Unlike the States where you have four economically sporting domains to work in, Football, Ice Hockey, Baseball, and Basketball, Britain only really has two profitable sports in the form of the two mentioned above. Rugby union is well followed at the grass root level but there is no money to be made in it. Neither is there any money to be made in Britain’s other staple sport of cricket.

There is money to be made in British sport, but it does take a lot of determination and an eye for potential.


For those looking for a long-term investment that will not depreciate in price over the coming years, look towards the British property market, which is one of the most attractive in the world. Last year homeowners saw the value of their property increase on average by 8.5%. Meanwhile, those in the Greater London area increased by 15.4%.

by  Lars Plougmann

Property is very much booming and a sign of a country on the mend. Now really is the best time to get into the British property market. Next year analysts are forecasting a slowdown in rising prices, but even then it is still a healthy 3.5%. Now that may not sound too enticing, but how about a predicted 30% rise in prices from the 2014 average by 2019? Yeah, that caught your attention. Intellects from Oxford University, in tandem with Rightmove, suggests that property found in London will increase by 33% while even those at the opposite end of the spectrum should see a 24% rise.

by  [Duncan]

The market is not just calling out for would-be-home owners, but it is also screaming for developers. Experts believe that the UK needs 240,000 new homes to be built every year if the country is to avoid this “chronic” housing shortage. To deal with this potential endemic the government are trying to make it as attractive as possible for developers to decide to break ground. So, if you are in construction and fancy a change of scene, look to your cousins.


In the UK, two banks fall under the government jurisdictions. These are The Royal Bank of Scotland and Lloyds. The British government is trying to move Lloyds back into the private sector, a move which George Osborne, Chancellor of the Exchequer, said has already netted the British taxpayer £500 million.

by  The Word Factory Ltd

Although banks are currently dragging themselves up from their lowest ebb, you cannot argue with the fact that they will make money, a lot of money. Lloyds’ market value right now is criminally low, thanks in no small part to the loss of confidence in the institute by the British public. It is down but it is not out and this should alert anyone with sound business acumen. It may take some time but Lloyds will start generating profit again at some point, by which time it could be too late to invest.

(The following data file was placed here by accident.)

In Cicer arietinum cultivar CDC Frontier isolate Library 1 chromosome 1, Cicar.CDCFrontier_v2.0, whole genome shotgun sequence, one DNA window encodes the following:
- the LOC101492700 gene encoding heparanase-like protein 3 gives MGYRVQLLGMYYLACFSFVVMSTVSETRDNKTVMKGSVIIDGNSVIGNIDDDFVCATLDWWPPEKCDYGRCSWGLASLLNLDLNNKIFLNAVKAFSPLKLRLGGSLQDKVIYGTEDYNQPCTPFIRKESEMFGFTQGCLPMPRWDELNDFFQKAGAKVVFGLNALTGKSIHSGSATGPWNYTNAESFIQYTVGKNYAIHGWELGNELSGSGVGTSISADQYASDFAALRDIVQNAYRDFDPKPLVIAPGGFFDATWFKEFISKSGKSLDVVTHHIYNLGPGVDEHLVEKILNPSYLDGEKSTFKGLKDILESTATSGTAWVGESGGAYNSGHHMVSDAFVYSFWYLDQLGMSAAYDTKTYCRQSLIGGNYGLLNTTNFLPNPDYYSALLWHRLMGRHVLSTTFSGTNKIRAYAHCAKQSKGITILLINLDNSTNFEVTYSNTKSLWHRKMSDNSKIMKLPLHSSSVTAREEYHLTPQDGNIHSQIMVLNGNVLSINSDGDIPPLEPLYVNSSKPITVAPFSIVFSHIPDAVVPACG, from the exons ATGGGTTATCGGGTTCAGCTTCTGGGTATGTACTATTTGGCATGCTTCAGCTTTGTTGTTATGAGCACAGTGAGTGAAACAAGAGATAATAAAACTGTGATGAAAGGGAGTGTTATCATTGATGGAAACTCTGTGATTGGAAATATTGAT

British supermarket Tesco has taken a battering this past year. The company, which was once a bastion of British industry, over-estimated their profits to be £250 million more than what they transpired to be. This naturally saw the share value plummet, whilst the attack from below by Lidl and Aldi has also caused the supermarket great discomfort.

The Great British Investment

by  LoopZilla

Luckily for Tesco they appointed Dave Lewis as their CEO this summer and he seems very much capable of getting the company back on track. The enigmatic CEO has already taken the bold step to slash prices to stave off the threat of budget supermarkets Aldi and Lidl, and has announced the closure of 43 stores. This may sound drastic but the general consensus is that Lewis is doing it right. He seems like a safe pair of hands with a forward-thinking mind.

Tesco, who have a near 30% market share, is already a sound investment, but with share prices lower than what they once were, right now getting in there is like daylight robbery.


As aforementioned, it seems increasingly likely that Britain is heading towards shale gas. The company at the forefront of this fracking revolution is Cuadrilla, who have already started lobbying the receptive government. The company are readying themselves to start extracting in Lancashire, a county that is believed to be rich in the natural gas. Once they get permission, which should be no later than the end of the year, they will be drilling whether the locals like it or not.

by  SFU – University Communications

Put simply, there is money to be made in gas, especially shale. Buying shares now and selling them in 12 months should see most investors make a very tidy sum.


With China slowing down, India lacking the essential infrastructure to really benefit investment, Europe locked in crisis, America being too expensive, and Russia feeling the force of being solely dependent on a few exports that are currently being undercut by Opec and America, there is nowhere on the planet that can currently offer what Britain has.

What’s more, for those investors in Britain, the tax rate in the country is among the best in Europe, meaning you will get more for your money.

Of course, with investment it is hugely important that you think it through very hard because it is an expensive risk. The best investors should never really invest in a product that they do not understand. That is why you do not see Warren Buffett rushing towards tech start-ups. However, if you think you know the company and are confident that it will do well, then go for it.